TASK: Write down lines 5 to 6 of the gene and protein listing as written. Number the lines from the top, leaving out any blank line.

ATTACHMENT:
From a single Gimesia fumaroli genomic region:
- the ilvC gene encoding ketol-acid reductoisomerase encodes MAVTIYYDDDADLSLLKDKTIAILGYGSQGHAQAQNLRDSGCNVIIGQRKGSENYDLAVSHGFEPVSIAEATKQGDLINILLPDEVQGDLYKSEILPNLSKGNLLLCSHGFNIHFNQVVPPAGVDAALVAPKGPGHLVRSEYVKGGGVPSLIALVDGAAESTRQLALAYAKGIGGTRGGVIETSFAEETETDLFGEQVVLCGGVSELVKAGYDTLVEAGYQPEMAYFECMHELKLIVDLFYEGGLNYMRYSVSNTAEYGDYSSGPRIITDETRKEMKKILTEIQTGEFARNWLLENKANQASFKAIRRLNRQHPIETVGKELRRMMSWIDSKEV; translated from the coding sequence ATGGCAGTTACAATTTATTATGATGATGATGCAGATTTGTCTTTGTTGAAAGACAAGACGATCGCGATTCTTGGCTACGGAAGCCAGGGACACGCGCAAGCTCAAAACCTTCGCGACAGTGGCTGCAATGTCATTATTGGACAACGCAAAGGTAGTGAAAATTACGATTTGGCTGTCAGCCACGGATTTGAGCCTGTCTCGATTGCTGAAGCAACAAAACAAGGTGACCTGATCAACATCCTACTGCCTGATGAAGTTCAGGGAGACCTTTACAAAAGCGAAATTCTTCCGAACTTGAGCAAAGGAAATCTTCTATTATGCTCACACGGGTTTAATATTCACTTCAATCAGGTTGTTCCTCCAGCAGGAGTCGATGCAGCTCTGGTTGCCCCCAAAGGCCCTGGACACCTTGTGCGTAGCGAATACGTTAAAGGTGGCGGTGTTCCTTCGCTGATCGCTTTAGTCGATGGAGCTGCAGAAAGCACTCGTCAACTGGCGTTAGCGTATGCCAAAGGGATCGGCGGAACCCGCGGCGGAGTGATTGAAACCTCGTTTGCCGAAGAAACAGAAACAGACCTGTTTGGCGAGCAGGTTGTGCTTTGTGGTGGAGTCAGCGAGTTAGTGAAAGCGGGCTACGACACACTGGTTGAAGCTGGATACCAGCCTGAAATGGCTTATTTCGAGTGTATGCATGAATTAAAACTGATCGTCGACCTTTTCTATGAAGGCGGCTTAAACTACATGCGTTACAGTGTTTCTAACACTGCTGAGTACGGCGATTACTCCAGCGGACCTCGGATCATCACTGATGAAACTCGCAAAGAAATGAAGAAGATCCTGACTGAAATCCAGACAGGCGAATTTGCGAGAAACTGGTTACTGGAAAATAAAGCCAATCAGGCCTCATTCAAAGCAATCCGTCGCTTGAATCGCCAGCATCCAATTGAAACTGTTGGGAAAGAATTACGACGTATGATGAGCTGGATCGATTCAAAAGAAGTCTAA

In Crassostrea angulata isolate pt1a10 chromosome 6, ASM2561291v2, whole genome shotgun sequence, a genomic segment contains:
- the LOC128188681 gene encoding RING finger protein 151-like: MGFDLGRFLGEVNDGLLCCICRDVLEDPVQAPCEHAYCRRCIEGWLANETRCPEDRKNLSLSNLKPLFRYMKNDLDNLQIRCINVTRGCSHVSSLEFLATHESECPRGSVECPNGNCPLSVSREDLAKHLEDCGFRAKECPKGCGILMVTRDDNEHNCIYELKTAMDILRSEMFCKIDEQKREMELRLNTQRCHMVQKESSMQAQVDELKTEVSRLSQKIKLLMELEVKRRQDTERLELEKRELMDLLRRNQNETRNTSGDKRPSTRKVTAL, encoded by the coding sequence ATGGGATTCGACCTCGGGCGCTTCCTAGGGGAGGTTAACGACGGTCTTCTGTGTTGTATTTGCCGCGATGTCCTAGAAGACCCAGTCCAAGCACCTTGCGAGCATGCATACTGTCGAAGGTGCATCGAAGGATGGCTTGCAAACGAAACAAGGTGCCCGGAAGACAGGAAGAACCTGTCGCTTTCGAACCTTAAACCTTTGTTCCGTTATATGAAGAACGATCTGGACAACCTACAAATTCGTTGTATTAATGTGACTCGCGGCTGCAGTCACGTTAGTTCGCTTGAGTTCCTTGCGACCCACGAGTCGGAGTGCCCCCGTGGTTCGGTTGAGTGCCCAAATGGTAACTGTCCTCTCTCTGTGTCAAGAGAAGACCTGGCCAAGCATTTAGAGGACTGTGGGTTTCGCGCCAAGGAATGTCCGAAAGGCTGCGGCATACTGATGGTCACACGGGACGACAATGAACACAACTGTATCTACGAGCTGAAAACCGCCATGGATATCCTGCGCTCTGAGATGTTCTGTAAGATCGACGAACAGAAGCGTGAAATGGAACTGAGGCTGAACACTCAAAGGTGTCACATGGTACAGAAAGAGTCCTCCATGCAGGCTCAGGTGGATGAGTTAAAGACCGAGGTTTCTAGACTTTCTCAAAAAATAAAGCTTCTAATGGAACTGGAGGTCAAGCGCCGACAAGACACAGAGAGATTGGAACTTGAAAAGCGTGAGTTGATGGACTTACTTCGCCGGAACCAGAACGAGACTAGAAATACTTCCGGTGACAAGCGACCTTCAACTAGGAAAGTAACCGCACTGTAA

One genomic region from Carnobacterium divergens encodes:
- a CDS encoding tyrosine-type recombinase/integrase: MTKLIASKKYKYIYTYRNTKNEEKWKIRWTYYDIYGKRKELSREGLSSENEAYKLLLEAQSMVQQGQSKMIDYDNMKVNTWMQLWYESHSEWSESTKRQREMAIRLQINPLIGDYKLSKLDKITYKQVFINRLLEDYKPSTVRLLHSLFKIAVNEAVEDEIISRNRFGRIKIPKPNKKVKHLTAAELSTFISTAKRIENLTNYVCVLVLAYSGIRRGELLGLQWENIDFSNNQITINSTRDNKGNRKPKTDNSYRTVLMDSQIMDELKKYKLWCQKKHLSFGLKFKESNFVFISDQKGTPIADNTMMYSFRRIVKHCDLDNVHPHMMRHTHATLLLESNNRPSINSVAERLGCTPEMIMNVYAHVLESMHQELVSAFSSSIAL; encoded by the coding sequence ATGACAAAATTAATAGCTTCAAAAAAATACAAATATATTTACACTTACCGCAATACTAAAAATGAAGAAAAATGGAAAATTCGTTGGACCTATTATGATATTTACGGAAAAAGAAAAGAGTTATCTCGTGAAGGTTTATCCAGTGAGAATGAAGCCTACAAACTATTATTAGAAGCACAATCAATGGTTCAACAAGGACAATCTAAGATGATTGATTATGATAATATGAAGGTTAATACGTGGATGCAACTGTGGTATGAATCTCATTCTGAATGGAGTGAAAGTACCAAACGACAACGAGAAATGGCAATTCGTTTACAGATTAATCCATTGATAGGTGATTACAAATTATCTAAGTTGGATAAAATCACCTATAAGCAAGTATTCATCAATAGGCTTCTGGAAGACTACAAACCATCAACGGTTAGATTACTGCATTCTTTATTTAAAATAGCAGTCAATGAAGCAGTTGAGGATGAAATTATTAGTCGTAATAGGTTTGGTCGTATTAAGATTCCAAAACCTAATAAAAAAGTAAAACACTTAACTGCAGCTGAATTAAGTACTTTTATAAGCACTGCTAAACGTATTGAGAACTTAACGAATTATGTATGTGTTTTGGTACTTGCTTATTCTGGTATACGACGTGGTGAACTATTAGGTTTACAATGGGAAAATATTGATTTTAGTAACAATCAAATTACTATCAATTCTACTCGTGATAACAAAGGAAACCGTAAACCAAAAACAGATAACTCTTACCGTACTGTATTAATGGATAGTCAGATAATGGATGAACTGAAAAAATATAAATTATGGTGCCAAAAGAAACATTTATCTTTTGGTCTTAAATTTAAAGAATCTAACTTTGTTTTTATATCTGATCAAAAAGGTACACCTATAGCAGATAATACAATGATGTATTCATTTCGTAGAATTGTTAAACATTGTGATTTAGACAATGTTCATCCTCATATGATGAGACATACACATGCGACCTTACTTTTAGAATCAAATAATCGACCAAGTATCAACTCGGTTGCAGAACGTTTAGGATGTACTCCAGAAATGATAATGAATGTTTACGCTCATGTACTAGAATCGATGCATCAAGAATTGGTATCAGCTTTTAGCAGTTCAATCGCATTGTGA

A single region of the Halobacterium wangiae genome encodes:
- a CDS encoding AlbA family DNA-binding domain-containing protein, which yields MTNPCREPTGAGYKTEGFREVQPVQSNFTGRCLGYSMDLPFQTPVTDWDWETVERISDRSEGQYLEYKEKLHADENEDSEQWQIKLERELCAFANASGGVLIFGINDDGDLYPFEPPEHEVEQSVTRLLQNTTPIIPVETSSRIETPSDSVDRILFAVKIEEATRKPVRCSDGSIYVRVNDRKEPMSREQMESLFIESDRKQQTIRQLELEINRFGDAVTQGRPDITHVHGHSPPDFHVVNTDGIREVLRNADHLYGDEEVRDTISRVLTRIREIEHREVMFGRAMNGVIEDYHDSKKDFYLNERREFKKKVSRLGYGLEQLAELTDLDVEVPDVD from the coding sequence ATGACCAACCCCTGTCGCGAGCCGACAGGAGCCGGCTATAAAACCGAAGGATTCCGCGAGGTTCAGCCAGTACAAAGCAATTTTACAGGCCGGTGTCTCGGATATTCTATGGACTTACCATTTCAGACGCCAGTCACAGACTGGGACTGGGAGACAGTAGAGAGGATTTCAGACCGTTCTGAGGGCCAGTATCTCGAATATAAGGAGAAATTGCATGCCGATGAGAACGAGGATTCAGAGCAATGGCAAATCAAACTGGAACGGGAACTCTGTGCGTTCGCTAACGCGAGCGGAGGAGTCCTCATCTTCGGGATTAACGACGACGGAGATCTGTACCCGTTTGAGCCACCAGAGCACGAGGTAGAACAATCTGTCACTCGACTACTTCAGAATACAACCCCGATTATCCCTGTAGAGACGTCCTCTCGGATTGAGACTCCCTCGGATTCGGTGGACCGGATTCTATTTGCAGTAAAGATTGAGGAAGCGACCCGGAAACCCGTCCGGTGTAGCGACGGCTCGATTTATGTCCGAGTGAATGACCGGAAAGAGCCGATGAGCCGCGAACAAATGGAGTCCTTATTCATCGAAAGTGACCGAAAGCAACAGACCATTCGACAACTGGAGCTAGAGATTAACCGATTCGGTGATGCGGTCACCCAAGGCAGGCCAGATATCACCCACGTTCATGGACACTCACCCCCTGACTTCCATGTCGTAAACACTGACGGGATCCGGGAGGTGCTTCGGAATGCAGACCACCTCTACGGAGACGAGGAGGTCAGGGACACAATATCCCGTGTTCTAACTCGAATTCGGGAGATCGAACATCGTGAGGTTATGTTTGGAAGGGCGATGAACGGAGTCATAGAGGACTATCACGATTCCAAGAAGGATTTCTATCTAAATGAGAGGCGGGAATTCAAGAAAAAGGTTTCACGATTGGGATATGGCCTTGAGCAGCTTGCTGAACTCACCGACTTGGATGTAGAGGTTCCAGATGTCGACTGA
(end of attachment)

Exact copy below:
One genomic region from Carnobacterium divergens encodes:
- a CDS encoding tyrosine-type recombinase/integrase: MTKLIASKKYKYIYTYRNTKNEEKWKIRWTYYDIYGKRKELSREGLSSENEAYKLLLEAQSMVQQGQSKMIDYDNMKVNTWMQLWYESHSEWSESTKRQREMAIRLQINPLIGDYKLSKLDKITYKQVFINRLLEDYKPSTVRLLHSLFKIAVNEAVEDEIISRNRFGRIKIPKPNKKVKHLTAAELSTFISTAKRIENLTNYVCVLVLAYSGIRRGELLGLQWENIDFSNNQITINSTRDNKGNRKPKTDNSYRTVLMDSQIMDELKKYKLWCQKKHLSFGLKFKESNFVFISDQKGTPIADNTMMYSFRRIVKHCDLDNVHPHMMRHTHATLLLESNNRPSINSVAERLGCTPEMIMNVYAHVLESMHQELVSAFSSSIAL; encoded by the coding sequence ATGACAAAATTAATAGCTTCAAAAAAATACAAATATATTTACACTTACCGCAATACTAAAAATGAAGAAAAATGGAAAATTCGTTGGACCTATTATGATATTTACGGAAAAAGAAAAGAGTTATCTCGTGAAGGTTTATCCAGTGAGAATGAAGCCTACAAACTATTATTAGAAGCACAATCAATGGTTCAACAAGGACAATCTAAGATGATTGATTATGATAATATGAAGGTTAATACGTGGATGCAACTGTGGTATGAATCTCATTCTGAATGGAGTGAAAGTACCAAACGACAACGAGAAATGGCAATTCGTTTACAGATTAATCCATTGATAGGTGATTACAAATTATCTAAGTTGGATAAAATCACCTATAAGCAAGTATTCATCAATAGGCTTCTGGAAGACTACAAACCATCAACGGTTAGATTACTGCATTCTTTATTTAAAATAGCAGTCAATGAAGCAGTTGAGGATGAAATTATTAGTCGTAATAGGTTTGGTCGTATTAAGATTCCAAAACCTAATAAAAAAGTAAAACACTTAACTGCAGCTGAATTAAGTACTTTTATAAGCACTGCTAAACGTATTGAGAACTTAACGAATTATGTATGTGTTTTGGTACTTGCTTATTCTGGTATACGACGTGGTGAACTATTAGGTTTACAATGGGAAAATATTGATTTTAGTAACAATCAAATTACTATCAATTCTACTCGTGATAACAAAGGAAACCGTAAACCAAAAACAGATAACTCTTACCGTACTGTATTAATGGATAGTCAGATAATGGATGAACTGAAAAAATATAAATTATGGTGCCAAAAGAAACATTTATCTTTTGGTCTTAAATTTAAAGAATCTAACTTTGTTTTTATATCTGATCAAAAAGGTACACCTATAGCAGATAATACAATGATGTATTCATTTCGTAGAATTGTTAAACATTGTGATTTAGACAATGTTCATCCTCATATGATGAGACATACACATGCGACCTTACTTTTAGAATCAAATAATCGACCAAGTATCAACTCGGTTGCAGAACGTTTAGGATGTACTCCAGAAATGATAATGAATGTTTACGCTCATGTACTAGAATCGATGCATCAAGAATTGGTATCAGCTTTTAGCAGTTCAATCGCATTGTGA